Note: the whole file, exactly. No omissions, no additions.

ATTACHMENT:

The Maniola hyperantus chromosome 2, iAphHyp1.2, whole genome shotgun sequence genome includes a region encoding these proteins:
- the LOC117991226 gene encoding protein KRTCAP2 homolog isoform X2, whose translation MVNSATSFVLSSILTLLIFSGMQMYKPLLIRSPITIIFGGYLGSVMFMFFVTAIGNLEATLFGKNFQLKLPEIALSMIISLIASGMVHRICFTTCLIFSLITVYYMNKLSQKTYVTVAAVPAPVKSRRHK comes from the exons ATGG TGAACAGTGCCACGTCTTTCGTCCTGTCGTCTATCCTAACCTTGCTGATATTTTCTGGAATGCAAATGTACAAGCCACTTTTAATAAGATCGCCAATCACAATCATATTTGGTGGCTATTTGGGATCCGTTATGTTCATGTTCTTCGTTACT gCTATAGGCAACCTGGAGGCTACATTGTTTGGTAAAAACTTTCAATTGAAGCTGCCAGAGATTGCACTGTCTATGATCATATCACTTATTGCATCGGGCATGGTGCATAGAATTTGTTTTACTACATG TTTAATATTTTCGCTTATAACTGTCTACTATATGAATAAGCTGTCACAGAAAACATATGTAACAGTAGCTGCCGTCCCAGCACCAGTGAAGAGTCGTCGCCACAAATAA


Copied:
The Maniola hyperantus chromosome 2, iAphHyp1.2, whole genome shotgun sequence genome includes a region encoding these proteins:
- the LOC117991226 gene encoding protein KRTCAP2 homolog isoform X2, whose translation MVNSATSFVLSSILTLLIFSGMQMYKPLLIRSPITIIFGGYLGSVMFMFFVTAIGNLEATLFGKNFQLKLPEIALSMIISLIASGMVHRICFTTCLIFSLITVYYMNKLSQKTYVTVAAVPAPVKSRRHK comes from the exons ATGG TGAACAGTGCCACGTCTTTCGTCCTGTCGTCTATCCTAACCTTGCTGATATTTTCTGGAATGCAAATGTACAAGCCACTTTTAATAAGATCGCCAATCACAATCATATTTGGTGGCTATTTGGGATCCGTTATGTTCATGTTCTTCGTTACT gCTATAGGCAACCTGGAGGCTACATTGTTTGGTAAAAACTTTCAATTGAAGCTGCCAGAGATTGCACTGTCTATGATCATATCACTTATTGCATCGGGCATGGTGCATAGAATTTGTTTTACTACATG TTTAATATTTTCGCTTATAACTGTCTACTATATGAATAAGCTGTCACAGAAAACATATGTAACAGTAGCTGCCGTCCCAGCACCAGTGAAGAGTCGTCGCCACAAATAA